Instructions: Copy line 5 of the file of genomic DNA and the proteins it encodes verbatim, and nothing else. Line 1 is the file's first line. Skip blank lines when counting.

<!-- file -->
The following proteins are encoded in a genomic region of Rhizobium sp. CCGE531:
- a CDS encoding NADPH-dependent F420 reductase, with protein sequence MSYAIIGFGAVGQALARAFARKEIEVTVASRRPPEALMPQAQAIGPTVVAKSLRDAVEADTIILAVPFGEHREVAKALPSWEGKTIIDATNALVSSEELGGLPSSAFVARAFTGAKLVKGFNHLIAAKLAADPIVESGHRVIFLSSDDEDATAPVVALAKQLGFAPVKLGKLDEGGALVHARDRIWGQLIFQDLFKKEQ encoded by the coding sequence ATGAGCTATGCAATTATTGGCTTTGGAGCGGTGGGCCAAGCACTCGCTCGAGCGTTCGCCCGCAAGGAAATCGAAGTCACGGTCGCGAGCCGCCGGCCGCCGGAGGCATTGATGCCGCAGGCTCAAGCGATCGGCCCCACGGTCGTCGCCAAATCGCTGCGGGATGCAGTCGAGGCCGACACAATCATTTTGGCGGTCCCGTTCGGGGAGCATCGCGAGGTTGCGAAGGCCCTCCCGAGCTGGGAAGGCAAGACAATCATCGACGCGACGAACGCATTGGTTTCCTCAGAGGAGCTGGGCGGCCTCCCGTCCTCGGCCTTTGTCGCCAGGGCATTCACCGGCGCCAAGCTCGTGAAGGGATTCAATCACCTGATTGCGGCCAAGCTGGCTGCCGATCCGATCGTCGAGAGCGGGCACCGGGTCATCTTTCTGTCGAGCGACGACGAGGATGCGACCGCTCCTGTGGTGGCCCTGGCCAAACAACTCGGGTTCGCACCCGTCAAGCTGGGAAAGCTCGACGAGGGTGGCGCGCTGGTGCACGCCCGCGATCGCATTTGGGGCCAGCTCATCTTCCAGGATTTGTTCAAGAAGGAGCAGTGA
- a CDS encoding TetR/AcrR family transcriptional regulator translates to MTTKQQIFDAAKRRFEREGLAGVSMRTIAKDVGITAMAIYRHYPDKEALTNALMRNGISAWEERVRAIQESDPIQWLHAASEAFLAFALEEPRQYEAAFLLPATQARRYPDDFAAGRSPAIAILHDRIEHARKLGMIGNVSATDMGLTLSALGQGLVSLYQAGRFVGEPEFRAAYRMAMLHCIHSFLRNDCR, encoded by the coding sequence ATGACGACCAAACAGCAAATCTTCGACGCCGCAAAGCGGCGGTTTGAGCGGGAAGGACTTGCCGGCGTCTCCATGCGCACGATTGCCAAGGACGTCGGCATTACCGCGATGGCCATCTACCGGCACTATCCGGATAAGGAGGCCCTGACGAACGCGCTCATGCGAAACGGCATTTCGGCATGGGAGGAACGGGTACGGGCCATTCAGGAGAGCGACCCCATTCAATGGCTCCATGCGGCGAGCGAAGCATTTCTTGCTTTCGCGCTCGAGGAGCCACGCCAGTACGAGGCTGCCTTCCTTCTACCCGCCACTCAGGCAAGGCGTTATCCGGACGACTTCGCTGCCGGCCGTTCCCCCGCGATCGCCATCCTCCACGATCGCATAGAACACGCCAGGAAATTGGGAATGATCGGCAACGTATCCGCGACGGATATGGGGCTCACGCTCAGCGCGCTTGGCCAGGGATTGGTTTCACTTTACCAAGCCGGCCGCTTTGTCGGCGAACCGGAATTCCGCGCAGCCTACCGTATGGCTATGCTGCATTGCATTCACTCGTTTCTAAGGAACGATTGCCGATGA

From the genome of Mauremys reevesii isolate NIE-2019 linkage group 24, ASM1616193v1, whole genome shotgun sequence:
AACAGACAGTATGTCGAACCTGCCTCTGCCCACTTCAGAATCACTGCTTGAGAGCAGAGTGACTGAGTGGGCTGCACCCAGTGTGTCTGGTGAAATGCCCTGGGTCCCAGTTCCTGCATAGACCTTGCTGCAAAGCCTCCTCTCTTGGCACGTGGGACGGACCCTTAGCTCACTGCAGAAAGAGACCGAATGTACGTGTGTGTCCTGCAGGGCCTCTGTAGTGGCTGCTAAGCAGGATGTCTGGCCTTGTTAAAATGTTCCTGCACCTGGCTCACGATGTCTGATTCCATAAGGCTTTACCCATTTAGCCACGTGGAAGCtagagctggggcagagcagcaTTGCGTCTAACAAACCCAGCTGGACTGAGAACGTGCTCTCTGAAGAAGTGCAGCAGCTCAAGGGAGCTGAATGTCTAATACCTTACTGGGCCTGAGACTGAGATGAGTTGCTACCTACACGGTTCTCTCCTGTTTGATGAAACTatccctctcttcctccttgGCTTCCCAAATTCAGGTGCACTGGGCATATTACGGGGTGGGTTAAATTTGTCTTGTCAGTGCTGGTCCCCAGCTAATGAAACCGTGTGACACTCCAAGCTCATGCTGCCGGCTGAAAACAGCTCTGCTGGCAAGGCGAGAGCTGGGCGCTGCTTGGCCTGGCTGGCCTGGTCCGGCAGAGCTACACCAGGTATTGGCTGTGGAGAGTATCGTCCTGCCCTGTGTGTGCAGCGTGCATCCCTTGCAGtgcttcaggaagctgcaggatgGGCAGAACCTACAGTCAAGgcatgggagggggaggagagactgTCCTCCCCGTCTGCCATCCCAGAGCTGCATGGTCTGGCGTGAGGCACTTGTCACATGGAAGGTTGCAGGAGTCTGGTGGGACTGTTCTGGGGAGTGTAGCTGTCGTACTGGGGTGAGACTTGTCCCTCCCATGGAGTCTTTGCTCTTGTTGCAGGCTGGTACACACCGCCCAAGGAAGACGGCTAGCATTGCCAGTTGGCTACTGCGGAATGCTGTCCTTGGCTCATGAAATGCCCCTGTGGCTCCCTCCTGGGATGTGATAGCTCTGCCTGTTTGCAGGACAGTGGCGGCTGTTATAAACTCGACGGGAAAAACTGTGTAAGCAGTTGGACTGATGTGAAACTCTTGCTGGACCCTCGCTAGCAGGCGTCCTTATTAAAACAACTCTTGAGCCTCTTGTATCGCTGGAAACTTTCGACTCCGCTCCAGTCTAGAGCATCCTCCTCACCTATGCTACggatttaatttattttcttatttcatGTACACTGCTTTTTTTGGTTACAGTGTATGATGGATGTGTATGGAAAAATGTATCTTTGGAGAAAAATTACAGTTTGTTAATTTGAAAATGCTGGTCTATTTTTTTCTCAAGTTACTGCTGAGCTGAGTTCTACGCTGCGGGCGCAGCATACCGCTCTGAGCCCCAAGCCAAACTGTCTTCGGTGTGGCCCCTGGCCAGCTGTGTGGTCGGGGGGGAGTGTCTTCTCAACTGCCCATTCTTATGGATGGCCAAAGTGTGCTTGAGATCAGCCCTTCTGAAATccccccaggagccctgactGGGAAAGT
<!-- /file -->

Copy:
AACAGACAGTATGTCGAACCTGCCTCTGCCCACTTCAGAATCACTGCTTGAGAGCAGAGTGACTGAGTGGGCTGCACCCAGTGTGTCTGGTGAAATGCCCTGGGTCCCAGTTCCTGCATAGACCTTGCTGCAAAGCCTCCTCTCTTGGCACGTGGGACGGACCCTTAGCTCACTGCAGAAAGAGACCGAATGTACGTGTGTGTCCTGCAGGGCCTCTGTAGTGGCTGCTAAGCAGGATGTCTGGCCTTGTTAAAATGTTCCTGCACCTGGCTCACGATGTCTGATTCCATAAGGCTTTACCCATTTAGCCACGTGGAAGCtagagctggggcagagcagcaTTGCGTCTAACAAACCCAGCTGGACTGAGAACGTGCTCTCTGAAGAAGTGCAGCAGCTCAAGGGAGCTGAATGTCTAATACCTTACTGGGCCTGAGACTGAGATGAGTTGCTACCTACACGGTTCTCTCCTGTTTGATGAAACTatccctctcttcctccttgGCTTCCCAAATTCAGGTGCACTGGGCATATTACGGGGTGGGTTAAATTTGTCTTGTCAGTGCTGGTCCCCAGCTAATGAAACCGTGTGACACTCCAAGCTCATGCTGCCGGCTGAAAACAGCTCTGCTGGCAAGGCGAGAGCTGGGCGCTGCTTGGCCTGGCTGGCCTGGTCCGGCAGAGCTACACCAGGTATTGGCTGTGGAGAGTATCGTCCTGCCCTGTGTGTGCAGCGTGCATCCCTTGCAGtgcttcaggaagctgcaggatgGGCAGAACCTACAGTCAAGgcatgggagggggaggagagactgTCCTCCCCGTCTGCCATCCCAGAGCTGCATGGTCTGGCGTGAGGCACTTGTCACATGGAAGGTTGCAGGAGTCTGGTGGGACTGTTCTGGGGAGTGTAGCTGTCGTACTGGGGTGAGACTTGTCCCTCCCATGGAGTCTTTGCTCTTGTTGCAGGCTGGTACACACCGCCCAAGGAAGACGGCTAGCATTGCCAGTTGGCTACTGCGGAATGCTGTCCTTGGCTCATGAAATGCCCCTGTGGCTCCCTCCTGGGATGTGATAGCTCTGCCTGTTTGCAGGACAGTGGCGGCTGTTATAAACTCGACGGGAAAAACTGTGTAAGCAGTTGGACTGATGTGAAACTCTTGCTGGACCCTCGCTAGCAGGCGTCCTTATTAAAACAACTCTTGAGCCTCTTGTATCGCTGGAAACTTTCGACTCCGCTCCAGTCTAGAGCATCCTCCTCACCTATGCTACggatttaatttattttcttatttcatGTACACTGCTTTTTTTGGTTACAGTGTATGATGGATGTGTATGGAAAAATGTATCTTTGGAGAAAAATTACAGTTTGTTAATTTGAAAATGCTGGTCTATTTTTTTCTCAAGTTACTGCTGAGCTGAGTTCTACGCTGCGGGCGCAGCATACCGCTCTGAGCCCCAAGCCAAACTGTCTTCGGTGTGGCCCCTGGCCAGCTGTGTGGTCGGGGGGGAGTGTCTTCTCAACTGCCCATTCTTATGGATGGCCAAAGTGTGCTTGAGATCAGCCCTTCTGAAATccccccaggagccctgactGGGAAAGT